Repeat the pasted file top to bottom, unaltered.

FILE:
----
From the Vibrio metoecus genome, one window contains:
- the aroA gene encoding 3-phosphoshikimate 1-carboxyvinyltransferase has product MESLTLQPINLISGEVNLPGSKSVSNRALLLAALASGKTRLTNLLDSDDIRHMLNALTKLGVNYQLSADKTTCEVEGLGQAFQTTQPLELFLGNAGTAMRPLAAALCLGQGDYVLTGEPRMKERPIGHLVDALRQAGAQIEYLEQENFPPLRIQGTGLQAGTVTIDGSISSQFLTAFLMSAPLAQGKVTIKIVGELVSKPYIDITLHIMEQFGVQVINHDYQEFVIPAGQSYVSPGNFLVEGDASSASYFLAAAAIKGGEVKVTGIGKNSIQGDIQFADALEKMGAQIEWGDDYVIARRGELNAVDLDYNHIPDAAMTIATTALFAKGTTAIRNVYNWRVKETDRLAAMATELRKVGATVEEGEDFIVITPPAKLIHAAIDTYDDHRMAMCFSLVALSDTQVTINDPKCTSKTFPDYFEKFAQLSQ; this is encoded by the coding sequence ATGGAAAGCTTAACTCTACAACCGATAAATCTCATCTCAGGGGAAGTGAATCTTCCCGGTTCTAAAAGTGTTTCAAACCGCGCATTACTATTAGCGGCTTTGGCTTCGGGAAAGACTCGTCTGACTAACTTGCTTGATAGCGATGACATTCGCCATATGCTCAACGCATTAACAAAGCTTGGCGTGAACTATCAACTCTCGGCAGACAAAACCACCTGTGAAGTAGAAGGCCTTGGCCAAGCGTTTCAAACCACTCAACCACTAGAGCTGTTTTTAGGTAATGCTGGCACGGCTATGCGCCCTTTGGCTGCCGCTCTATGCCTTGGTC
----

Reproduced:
From the Vibrio metoecus genome, one window contains:
- the aroA gene encoding 3-phosphoshikimate 1-carboxyvinyltransferase has product MESLTLQPINLISGEVNLPGSKSVSNRALLLAALASGKTRLTNLLDSDDIRHMLNALTKLGVNYQLSADKTTCEVEGLGQAFQTTQPLELFLGNAGTAMRPLAAALCLGQGDYVLTGEPRMKERPIGHLVDALRQAGAQIEYLEQENFPPLRIQGTGLQAGTVTIDGSISSQFLTAFLMSAPLAQGKVTIKIVGELVSKPYIDITLHIMEQFGVQVINHDYQEFVIPAGQSYVSPGNFLVEGDASSASYFLAAAAIKGGEVKVTGIGKNSIQGDIQFADALEKMGAQIEWGDDYVIARRGELNAVDLDYNHIPDAAMTIATTALFAKGTTAIRNVYNWRVKETDRLAAMATELRKVGATVEEGEDFIVITPPAKLIHAAIDTYDDHRMAMCFSLVALSDTQVTINDPKCTSKTFPDYFEKFAQLSQ; this is encoded by the coding sequence ATGGAAAGCTTAACTCTACAACCGATAAATCTCATCTCAGGGGAAGTGAATCTTCCCGGTTCTAAAAGTGTTTCAAACCGCGCATTACTATTAGCGGCTTTGGCTTCGGGAAAGACTCGTCTGACTAACTTGCTTGATAGCGATGACATTCGCCATATGCTCAACGCATTAACAAAGCTTGGCGTGAACTATCAACTCTCGGCAGACAAAACCACCTGTGAAGTAGAAGGCCTTGGCCAAGCGTTTCAAACCACTCAACCACTAGAGCTGTTTTTAGGTAATGCTGGCACGGCTATGCGCCCTTTGGCTGCCGCTCTATGCCTTGGTC